Your German Pronunciation Class | Esther Hartwig | Skillshare
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7 Lessons (31m)
    • 1. Introduction

      1:22
    • 2. Letters 01

      3:28
    • 3. Letters 02

      2:56
    • 4. Vowels and umlauts

      7:45
    • 5. The German R and the letter S

      6:01
    • 6. C and its combinations

      4:29
    • 7. Word endings

      5:16

About This Class

Learn how to pronounce German and practice straight away!

We will look at each letter individually, and at letter pairs and groups.

Depending on the language you speak you will be familiar with more or fewer of them.

I included example words from other languages that contain the same sounds. The language of reference will generally be English as it is the instruction language of this course but if the sound is not part of the English language I will show references from other languages such as French or Spanish.

I grouped the German alphabet into letters that are always pronounced in the same way, letters that have a standard pronunciation but can sound different in certain contexts, the vowels and the famous German 'Umlaute', the S and the C in all their single, pair, and group versions, and of course the German R.

In an additional lecture, I included pairs of letters that follow specific pronunciation rules and some combinations of letters that have an impact on the preceding or the following letter.

I hope you will enjoy this course and get some useful information for your further studies!

Transcripts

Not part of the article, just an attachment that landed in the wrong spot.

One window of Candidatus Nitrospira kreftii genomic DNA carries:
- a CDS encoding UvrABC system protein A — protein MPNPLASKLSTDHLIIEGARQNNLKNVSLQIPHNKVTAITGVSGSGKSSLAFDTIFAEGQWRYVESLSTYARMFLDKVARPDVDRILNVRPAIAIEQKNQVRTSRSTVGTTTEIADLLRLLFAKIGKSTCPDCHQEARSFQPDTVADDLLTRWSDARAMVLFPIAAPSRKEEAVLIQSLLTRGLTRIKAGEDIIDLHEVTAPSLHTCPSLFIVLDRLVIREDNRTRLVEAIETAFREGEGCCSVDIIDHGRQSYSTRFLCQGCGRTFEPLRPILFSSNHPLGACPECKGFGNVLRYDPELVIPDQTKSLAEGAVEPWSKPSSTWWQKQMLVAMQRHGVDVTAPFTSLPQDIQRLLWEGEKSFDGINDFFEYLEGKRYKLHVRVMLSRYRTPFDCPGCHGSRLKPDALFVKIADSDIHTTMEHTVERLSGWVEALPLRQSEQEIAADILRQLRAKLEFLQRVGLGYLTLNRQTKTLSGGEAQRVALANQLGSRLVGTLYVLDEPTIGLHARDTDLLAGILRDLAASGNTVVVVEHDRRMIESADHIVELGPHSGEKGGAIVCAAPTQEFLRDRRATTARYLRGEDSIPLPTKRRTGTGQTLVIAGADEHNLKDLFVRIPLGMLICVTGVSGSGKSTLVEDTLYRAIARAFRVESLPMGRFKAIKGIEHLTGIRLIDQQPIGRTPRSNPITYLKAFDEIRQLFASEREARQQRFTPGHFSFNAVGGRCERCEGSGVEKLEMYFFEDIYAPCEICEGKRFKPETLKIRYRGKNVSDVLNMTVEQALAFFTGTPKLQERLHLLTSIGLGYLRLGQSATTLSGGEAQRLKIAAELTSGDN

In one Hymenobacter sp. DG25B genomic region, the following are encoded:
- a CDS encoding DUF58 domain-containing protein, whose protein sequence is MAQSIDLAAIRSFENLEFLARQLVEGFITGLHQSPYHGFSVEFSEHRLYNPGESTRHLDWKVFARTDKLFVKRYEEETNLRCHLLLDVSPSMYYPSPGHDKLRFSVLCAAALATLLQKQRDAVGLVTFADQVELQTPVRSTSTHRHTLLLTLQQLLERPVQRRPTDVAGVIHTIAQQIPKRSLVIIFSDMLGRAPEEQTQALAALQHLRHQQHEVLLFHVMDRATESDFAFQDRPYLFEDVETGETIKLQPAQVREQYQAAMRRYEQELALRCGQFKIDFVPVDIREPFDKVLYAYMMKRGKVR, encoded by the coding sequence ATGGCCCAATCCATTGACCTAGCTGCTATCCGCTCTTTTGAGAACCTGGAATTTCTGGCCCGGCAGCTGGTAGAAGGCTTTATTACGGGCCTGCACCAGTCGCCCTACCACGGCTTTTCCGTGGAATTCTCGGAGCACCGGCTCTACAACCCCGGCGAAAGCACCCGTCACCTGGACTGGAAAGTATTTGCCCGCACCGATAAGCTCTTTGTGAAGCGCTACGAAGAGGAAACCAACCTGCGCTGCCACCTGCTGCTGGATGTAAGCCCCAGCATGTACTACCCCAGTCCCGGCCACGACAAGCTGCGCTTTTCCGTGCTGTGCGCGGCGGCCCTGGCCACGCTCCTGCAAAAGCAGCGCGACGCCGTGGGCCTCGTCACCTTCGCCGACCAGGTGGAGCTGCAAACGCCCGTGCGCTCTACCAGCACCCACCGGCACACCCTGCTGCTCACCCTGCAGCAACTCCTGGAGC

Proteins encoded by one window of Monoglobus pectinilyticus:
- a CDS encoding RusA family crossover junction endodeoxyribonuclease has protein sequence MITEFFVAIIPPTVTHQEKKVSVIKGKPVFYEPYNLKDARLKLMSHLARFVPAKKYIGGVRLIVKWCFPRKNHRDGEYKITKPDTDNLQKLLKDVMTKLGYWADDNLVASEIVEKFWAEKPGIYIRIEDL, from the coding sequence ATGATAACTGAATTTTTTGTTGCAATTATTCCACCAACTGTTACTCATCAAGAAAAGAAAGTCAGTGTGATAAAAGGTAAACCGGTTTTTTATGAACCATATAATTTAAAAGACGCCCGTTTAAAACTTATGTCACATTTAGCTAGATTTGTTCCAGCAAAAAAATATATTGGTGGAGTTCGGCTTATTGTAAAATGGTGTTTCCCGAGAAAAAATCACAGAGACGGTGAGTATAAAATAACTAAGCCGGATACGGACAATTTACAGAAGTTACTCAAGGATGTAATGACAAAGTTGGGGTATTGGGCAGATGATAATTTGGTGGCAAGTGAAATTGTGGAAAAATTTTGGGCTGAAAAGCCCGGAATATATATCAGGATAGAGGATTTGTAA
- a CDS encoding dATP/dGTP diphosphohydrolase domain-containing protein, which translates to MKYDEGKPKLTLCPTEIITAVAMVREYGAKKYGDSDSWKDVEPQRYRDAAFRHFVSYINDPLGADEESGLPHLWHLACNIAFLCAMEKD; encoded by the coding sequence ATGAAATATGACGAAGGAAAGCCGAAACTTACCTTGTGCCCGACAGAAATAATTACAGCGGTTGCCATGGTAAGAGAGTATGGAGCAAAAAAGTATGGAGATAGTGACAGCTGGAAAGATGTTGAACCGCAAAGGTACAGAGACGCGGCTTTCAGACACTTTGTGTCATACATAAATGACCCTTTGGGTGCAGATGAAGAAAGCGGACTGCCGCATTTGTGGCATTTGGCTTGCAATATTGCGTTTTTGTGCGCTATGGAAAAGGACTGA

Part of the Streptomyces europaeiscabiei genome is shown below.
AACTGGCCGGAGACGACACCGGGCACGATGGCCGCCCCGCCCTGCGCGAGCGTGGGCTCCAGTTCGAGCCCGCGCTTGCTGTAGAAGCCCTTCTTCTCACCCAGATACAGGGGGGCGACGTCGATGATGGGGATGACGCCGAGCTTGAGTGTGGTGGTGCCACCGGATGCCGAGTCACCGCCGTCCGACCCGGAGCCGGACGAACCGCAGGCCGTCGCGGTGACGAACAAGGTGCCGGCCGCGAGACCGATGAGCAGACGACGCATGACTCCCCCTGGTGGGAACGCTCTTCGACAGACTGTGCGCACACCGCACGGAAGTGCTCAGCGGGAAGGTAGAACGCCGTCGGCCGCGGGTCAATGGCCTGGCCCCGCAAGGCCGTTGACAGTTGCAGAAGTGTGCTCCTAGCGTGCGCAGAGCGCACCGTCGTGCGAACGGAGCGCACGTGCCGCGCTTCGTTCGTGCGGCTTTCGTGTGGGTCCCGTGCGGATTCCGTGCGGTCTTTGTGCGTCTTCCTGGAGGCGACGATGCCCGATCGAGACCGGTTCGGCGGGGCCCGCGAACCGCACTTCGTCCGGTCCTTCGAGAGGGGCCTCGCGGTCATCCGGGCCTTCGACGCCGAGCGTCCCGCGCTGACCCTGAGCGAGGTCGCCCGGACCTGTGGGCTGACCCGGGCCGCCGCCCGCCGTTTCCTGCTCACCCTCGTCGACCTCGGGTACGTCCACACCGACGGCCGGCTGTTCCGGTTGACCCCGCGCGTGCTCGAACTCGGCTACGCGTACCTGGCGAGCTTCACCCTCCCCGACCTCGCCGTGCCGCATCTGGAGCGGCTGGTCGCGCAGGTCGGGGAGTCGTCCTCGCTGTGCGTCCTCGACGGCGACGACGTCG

1. Introduction: So this is how we're going to work on the pronunciation section. I will give you the letter off the alphabet, the German letter. And then you will see the letter on the slide and next to it, a little symbol that represents the sound that the letter makes in the word. And after that I will give you a couple of words that contain the letter so you can hear the letter in context. And underneath you will have ah piece of information about the pronunciation in English. And if the sound is not available in English, it can also be in French or Spanish. And you will also get a translation off the words that I'm using as examples. You're not supposed to look at that and listen to that and just remember it. Memorize it straight away. But it is something that you can always go back to if, for example, you see a word and you cannot understand how to pronounce it, or you cannot understand why it is pronounced in a certain way. Then you can go back to this pronunciation section and check with the rules. See if it makes sense to you after that 2. Letters 01: We're going to start with letters that always pronounced in the same way be is pronounced but as a boss and build de the sound is duck, as in dunker do if the sound is as in fish and static. Huh? Krunic? L Yeah. Lamphere lost eg which out? That this is not the same as the English l which is Ah, an l That sounds more like this whole from the throat. The German is a kind of ah muscled l here. Yeah, so you form it in the front of your mouths, melt in the back. Him? Yeah. Money mouse en Mm. No, Audun nine p has own park team Tough tous the ah vie it vine eggs. Taxi. Hexham sent Fouke some. Now you might have noticed something about emphasizing the words. We had the word lump taxi and then has June. So the 1st 2 words are emphasised on the first syllable and the last word on the second or the last syllable in German. There is a tendency to emphasize the words on the first syllable, but there are a few exceptions, and one of them are words like pez oon, which derive from other languages. And since you cannot always know if a word is from another language, you would have to look that up individually. But the tendency is emphasis on the first syllable, and other exception is if there is a prefix. If there's a prefix in a word, we usually emphasized a syllable after that. Here's some words that use a prefix CST in the Wuhan give NOUs and I listed a few prefixes here that are quite typical. Those are all prefixes that initiate the emphasis on the syllable after that. Okay, then let's go on with the next set of letters in the next lecture. 3. Letters 02: now these are all letters that are usually pronounced in one way. But there are some exceptions, some words where they are pronounced differently. Gear is usually pronounced good, as in good order. Get help. Gay can also be pronounced as in Jeannie. That is because Jenny is originally a friend. Sh word. And we just took it over the way it waas, huh is usually pronounced, huh? Audibly, huh? Heitor, hello, but high can also be mute, as in gin without war, and that is usually the case when it follows a vowel. Then it's only there to prolong the vowel, but you cannot hear the sound, huh? It's gay in and cool Yacht is usually pronounced, yet has in your DNA. Yeah, it can also be pronounced as a journalist. This one also comes from the French, and when we pronounce it Joe, as in jargon, it's usually because it comes from the English. How is mostly pronounced like if Fattah active sometimes it is pronounced like a Vozza club , via the pronunciation usually comes up in words that derive from other languages, and again, you cannot know which ones these are, so you have to look him up individually, but most off the time. The letter foul will be pronounced as in fear and all the words that use fear as a prefix. For example, Absalon MM soup on tube. That's the common pronunciation off Absalon. It can also be pronounced. Yeah, as in Janek. That usually happens when it's in the beginning, off the word, and it often happens with names. 4. Vowels and umlauts: in the next lecture, we will look at vowels, uh, can be pronounced in a long way. Ah, ba or in a short way, cuts. Um, the sound is the same. It's just in. Ah, but sometimes it's long. Sometimes it's short, the long and the short sound. And that goes for all vowels goes like this. If the vowel is followed by a constant on the one continent, and after that, another vowel, it's usually a long vowel. If it is fold by two or more constants, it's a short vowel. Yeah, can be pronounced long as an eve IQ or vig. When it is a long vowel, it is usually also closed. The difference between a closed and an open E is this mm, the closed one and the open one. It and the open one is usually also short. But get you see here. The short sound is followed by a double continent. In both cases, if it is the last letter off the word and un emphasized. So if it's not the emphasize syllable, it sounds like, uh, as in nozze tacit. He can be long, as in Lever See you. You can see that it's long because it's followed by an A. The combination e only means that it's a long e. The is not pronounced Safford Lee. The shorter i e. He has an tint or in is just followed by a continent. Oh, can be a long sound and then it is also closed. Sounds like this. Oh, pass on. Oh, and then you have the open version, which is also short, usually followed by a double continent, as in zona Tough. So the open or isn't all zona tough? Well, can also be long, as in Buddha moot? Well, short hasn't hunt. Wow human Well oh, this is our first home loud, which is an air, so it's kind of like a open a, but it can also be long. Where is the open year is usually short? Yeah, short as an end, um, and long as in yea gah as in food Or so that's a long There's also a shorter, followed by two or more continents, as in Heflin and Lessel. Then we haven't do, which is actually the same sound as our Absalon in the common pronunciation Boucha Zoo's. It can also be short as a mika or hips Let's do an exercise. I will give you a few words, and you can think about how to pronounce them. If you want to take your time, you can just pause the video. Think about how you would pronounce them. Maybe say them out loud, and after that you can resume and I will tell you what they're pronounced like. So this is the solution for the 1st 3 bad Alba. And how about these? They contain an E. Here's a solution. Net. Leven hen. You see the short pronunciation. If it's followed by two continents and a long one, if it's only one continent and then again, a vowel net. Leven help Now this one. Here's a solution. Lead Sinden Nieto. Don't forget that e only means a long e sound. No pronunciation off the the one in the middle. Finned um, is just a short he because it's followed by two continents. How about these? Here's a solution. Club short one. Because of the two continents, Borden long closed one because of one continent and the vowel. Now the new. Here's the solution. NDA food Culpo, Quintana and Proper have a short one, and who has a long one because there is only one concert. Now you're on loud air. How do you pronounce this? This is how man Hoeffel in man, you have the combination off the air, which is long because it's followed by a huh And the highs mute because it follows the vowel and for uses a short A Because after the we have two continents. What about this? This is the solution cut for food and short because of the PF and long because there's only one constant And the last one I'm loud. You How do you pronounce it? This is how to to moon tutto gets along do because it's followed by only one continent and move gets a short one because they're two continents following 5. The German R and the letter S: Now let's have a look at the German are thus Emma. The German is for some people really difficult, but actually you have several options that you can use here you're probably familiar with. The rolling sound often are the one that you can hear in languages such as Spanish or Italian. Also in Scottish accents or in Slavic languages that rolled Are is totally fine to use in German as well, because it is used in the Verrier. It is used in Austria, so it is one common way off pronouncing the German M. So this first sound representation here, that's the rolled one. The 2nd 1 is also a rolled R, but this time the rolling comes from the throat, and that sound is the same one that you make when you gurgle just without the water. So this is one way to practice it that you take is above water and have that in your throat , and you push it away by pushing out the air and you make a sound with it. That's that's our German are, uh, and the third sound representation here. That's a more rubbing sound. So if you cannot really roll the are in the throat, Use less rolling. It's basically like closing the throat and just letting a bit off air through and making a sound with it. So it's a voiced sound that's important. And it sounds like this, huh? So in the words, Dad would sound like this board that so I'm over doing it off course to point out the pronunciation. If I say it naturally, it would be port. That next up is is the s can be pronounced like the sharp s as in Boose, Fast or Vasa. The sharp s is usually used if the S is at the end of the word or if it's followed by a continent or if it's a double s, that's all The Sharp s boss past Massa and you've probably seen the sound before. It is called an s set and German And the sound is exactly the same as a sharp s sounds a and we say fools. Now what's the difference between this Sharp s and the other one? Well, first of all, if it comes after a vowel, it prolongs the vowel. So we don't say force as we would if we use double s we say fools. And another thing is that you cannot use this letter at the beginning of the word. So it cannot be awards first letter that doesn't exist. He can see the difference between using an s set and a double s So we say Maas. But muscle who's but flus? So you see how the double s shortens the vowel and the est set prolongs the vowel and s that is followed by a vowel is pronounced. It's a voice that s Ziana zero area and in combination with a C huh is see, huh? The sound we get is as in Schuler Tasho Also, if you have the combination iss p, the pronunciation is as in peer and Panin and the same happens with yes. When it's followed by a T, it turns into a sound STM. They have to be part of the same syllable, though otherwise it doesn't work. Now how do you pronounce these three words? Here's a solution Z and Stevie in Spielen Z and it Z because it's followed by a vowel tiene because of the combination S t. And it's in the same syllable Sh t and and the same for SP Keelan. How about these? This is how we pronounce them stander. Xhosa Bessa. Now he can see nicely held its and the sound work. The S and Dorsa is followed by a vowel. So it has to be And the est set is always sharp and it prolongs the vowel that comes before . So it's Xhosa. What about these three? How we pronounce them. This is how Sylvia Lee's um Bouza. 6. C and its combinations: So now let's have a look at the sea and all its combinations did See is only pronounced when it is followed by an A or in E, as in Sezer or silk course. If it is fold by an r 00 you pronounce it as in Cooler and Campos. Many off the combinations that I just mentioned have been substituted by set or car. So instead off silicosis with C, we say circles with Set E and also silk course. See who is now still course with cop. But there's still many foreign words that use those combinations, and in those the rules apply. Did See huh can be pronounced as a Sheena or shimmy. So when it's in the beginning, off the word and then followed by an E or in E, it's when it's in the beginning, off the word and followed by an all or in Ah, we say core cows when they see, huh is in the word and followed by an S. It's pronounced, as in folks. This is a real important rule to remember, because it's all the riding the rule. I'm going to show you next about preceding vowels. So if that's a hot is not followed by an s and preceded by are or who that see hot is pronounced. Now, this is pretty much the same sound that you make when you pronounce the German, huh? Only that you don't use your voice. So with you use the voice and with you don't duh los boo. And if that say huh is preceded by E or on on loud, it is pronounced again on Lee. If the CIA is not followed by an s. So we say based list dish Natasha Boucha. That's a car combination is just pronounced like echo. So let's practice that a bit. How do you pronounce these words? This is the solution that Vegeta vax of course I had to pack that all into one Exercise is preceded that see hot is preceded by an are so it has to be cooked in. Vester is preceded by an M loud which turns it into a ship. And in the last word backs, we have to look at the all the riding rule first that say hot is followed by an s. So it has to be. It doesn't matter what comes before. How do you pronounce these basically the same rules. Just a friend. Vowels. This is how thanks, sir. Is Master. How do you pronounce the's? This is how Bull Boucha, Vixen And the last one. How do we pronounce the's? Here's a solution. Cool me this vixen. 7. Word endings: In our last lecture, we will look at some more letter combinations. The 1st 1 is the E. It is pronounced. I, for example, Shaibu. My don't confuse that with E and a new and also the air, who is pronounced oy as in loiter and Moyes nd goes together in the throat. So it's one sound it's and that's pretty much the same in English. When you say thing and and if you have the combination in car, you use that same sound that I just explained and finish it with a sound. So it's any kill. It all happens in the throat and kill the combination did. T is just pronounced like a teacher stopped the combination pay ha is pronounced like a Phil owes off. In many cases, the P ha has been substituted with an F. For example, the German photographer is photograph, which we spelt with an F. It used to be spelled with a p ha. The pronunciation was the same, so P high is always an fellows off. Now the letter cruel always appears and combination with, unless we're looking at proper names off course from other countries. But in the German language when we use cool, it's always in combination with an or and those two together are pronounced as an Avella you back V. We will look at word endings now, and it's important to know that what we're looking at our UN emphasized word endings, UN emphasized, means that if the word consists of more than one syllable, the last one is not emphasized. That's the UN emphasized syllable we're looking at. For example, if we have Deer Buddha, then Dia is emphasized because the word consists of only one syllable. Buddha consists of two syllables threw down and boo is emphasized. Dare is un emphasized. So if we have e g as a word ending, it can be pronounced. Either EG or is both is perfectly fine. You can either say music or these ish the stick or this fish. It's a word ends in E. M. Then it sounds more like a Buddha computer. You don't really hear the air anymore. If a word ends in E and people often Amit that last e. So it sounds as if there wasn't an E in the word we don't say lease in and sn. We say leasing and s And how do you pronounce these words? Here's a solution. Thailand Z even Orilla. What about this? This is how we say it. Frida Floyd A. I am cool. That's a German idiom for love, peace and harmony. It's usually used sarcastically. Frida uses that Long e and the at the end Freud, er uses Thoi and also the IAEA cooling uses the I And here that I Yeah, yeah, on a cool one. This is one where we would most likely omit the I are cool. And the last one How do you say that? This is how we pronounce it. Order Andi Floyd!